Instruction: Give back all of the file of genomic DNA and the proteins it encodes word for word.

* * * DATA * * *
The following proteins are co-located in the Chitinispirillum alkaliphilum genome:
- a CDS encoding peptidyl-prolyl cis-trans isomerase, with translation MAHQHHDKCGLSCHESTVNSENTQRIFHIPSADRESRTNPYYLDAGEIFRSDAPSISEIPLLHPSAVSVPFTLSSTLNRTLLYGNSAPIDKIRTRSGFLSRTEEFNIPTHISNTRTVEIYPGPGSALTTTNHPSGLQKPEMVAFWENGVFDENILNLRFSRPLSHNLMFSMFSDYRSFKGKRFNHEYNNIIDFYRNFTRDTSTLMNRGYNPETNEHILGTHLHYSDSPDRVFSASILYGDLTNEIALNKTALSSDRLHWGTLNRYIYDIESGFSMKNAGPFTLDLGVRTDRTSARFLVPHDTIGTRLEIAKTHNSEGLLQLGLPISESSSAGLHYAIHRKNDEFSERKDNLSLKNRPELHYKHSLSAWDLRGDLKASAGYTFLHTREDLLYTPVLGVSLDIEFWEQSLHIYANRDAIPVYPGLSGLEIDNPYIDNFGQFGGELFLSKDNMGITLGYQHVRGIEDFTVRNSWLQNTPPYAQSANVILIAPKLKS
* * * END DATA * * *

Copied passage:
The following proteins are co-located in the Chitinispirillum alkaliphilum genome:
- a CDS encoding peptidyl-prolyl cis-trans isomerase, with translation MAHQHHDKCGLSCHESTVNSENTQRIFHIPSADRESRTNPYYLDAGEIFRSDAPSISEIPLLHPSAVSVPFTLSSTLNRTLLYGNSAPIDKIRTRSGFLSRTEEFNIPTHISNTRTVEIYPGPGSALTTTNHPSGLQKPEMVAFWENGVFDENILNLRFSRPLSHNLMFSMFSDYRSFKGKRFNHEYNNIIDFYRNFTRDTSTLMNRGYNPETNEHILGTHLHYSDSPDRVFSASILYGDLTNEIALNKTALSSDRLHWGTLNRYIYDIESGFSMKNAGPFTLDLGVRTDRTSARFLVPHDTIGTRLEIAKTHNSEGLLQLGLPISESSSAGLHYAIHRKNDEFSERKDNLSLKNRPELHYKHSLSAWDLRGDLKASAGYTFLHTREDLLYTPVLGVSLDIEFWEQSLHIYANRDAIPVYPGLSGLEIDNPYIDNFGQFGGELFLSKDNMGITLGYQHVRGIEDFTVRNSWLQNTPPYAQSANVILIAPKLKS